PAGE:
Wall Street Journal - 02/03/2012
"Film noir from the great Fritz Lang, this is another tale of romantic obsession, starring Edward G. Robinson as a professor infatuated by femme fatale Joan Bennett."
In Fritz Lang's WOMAN IN THE WINDOW, a tense psychological melodrama, a meek college professor, Wanley (Edward G. Robinson), gets mixed up in murder and blackmail. In a discussion with some male colleagues at his club, Wanley expresses his attraction to a painting of a beautiful woman and ponders the possibility of having a love adventure later in life. A little while later, Wanley is shocked to encounter the painting's model, Alice Reed (Joan Bennet), standing right next to him on the street. She invites him to her apartment to look at a few other pieces of art, but while he's there, an angry man storms into the apartment. The man accuses Alice of cheating on him and tries to attack the professor, and Wanley kills the man in self-defense. The police soon discover the murder and Wanly begins living in fear of being caught. In time, the accidental killing gives rise to blackmail, deception, and more murder, spinning THE WOMAN IN THE WINDOW into a tragic and claustrophobic meditation on fate, crime, and punishment. Dazzlingly orchestrated, the film shows Lang's masterful direction and evocative cinematography and editing.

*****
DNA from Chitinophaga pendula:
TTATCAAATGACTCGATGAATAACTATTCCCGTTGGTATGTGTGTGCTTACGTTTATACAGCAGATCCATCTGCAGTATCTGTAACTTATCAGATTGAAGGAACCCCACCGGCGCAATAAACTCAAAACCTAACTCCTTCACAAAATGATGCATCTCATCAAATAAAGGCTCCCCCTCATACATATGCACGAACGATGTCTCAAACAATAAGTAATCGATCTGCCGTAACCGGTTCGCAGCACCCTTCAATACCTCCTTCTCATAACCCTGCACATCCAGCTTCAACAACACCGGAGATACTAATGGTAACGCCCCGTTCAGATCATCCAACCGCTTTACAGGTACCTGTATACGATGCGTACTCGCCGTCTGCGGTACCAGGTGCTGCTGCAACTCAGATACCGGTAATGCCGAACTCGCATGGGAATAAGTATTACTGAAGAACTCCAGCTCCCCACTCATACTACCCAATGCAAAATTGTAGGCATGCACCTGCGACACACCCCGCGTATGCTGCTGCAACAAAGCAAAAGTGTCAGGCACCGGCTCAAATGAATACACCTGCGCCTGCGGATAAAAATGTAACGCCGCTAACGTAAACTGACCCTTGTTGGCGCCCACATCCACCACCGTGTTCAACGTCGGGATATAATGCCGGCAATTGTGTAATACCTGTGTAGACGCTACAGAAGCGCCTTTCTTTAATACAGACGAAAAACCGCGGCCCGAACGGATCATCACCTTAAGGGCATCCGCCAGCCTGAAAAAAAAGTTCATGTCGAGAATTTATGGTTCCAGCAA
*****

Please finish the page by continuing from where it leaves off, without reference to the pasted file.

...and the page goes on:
In this tense melodrama, a meek college professor gets mixed up in murder and blackmail. After his wife and kids leave for vacation in Maine, Professor Richard Wanley remains behind on his own. En route to his club, he's riveted by a painting he sees in a store window. It's a portrait of a beautiful woman, and he's shocked when he realizes that the picture's model--Alice Reed--is standing right next to him. Wanley innocently goes to Reed's apartment to look at other pieces of art when an angry man breaks in. After accusing Alice of cheating on him, the stranger attempts to harm the professor. But Wanley defends himself by stabbing his attacker, who, it turns out, is a famous financial promoter. The professor and the model then cover up the crime by dumping the body in the woods. The police eventually do find out about the death, and they start an investigation; meanwhile, the professor tries desperately to figure out a way out of this mess. Then it turns out that someone else knows what happens...and intends to blackmail Wanley and Reed.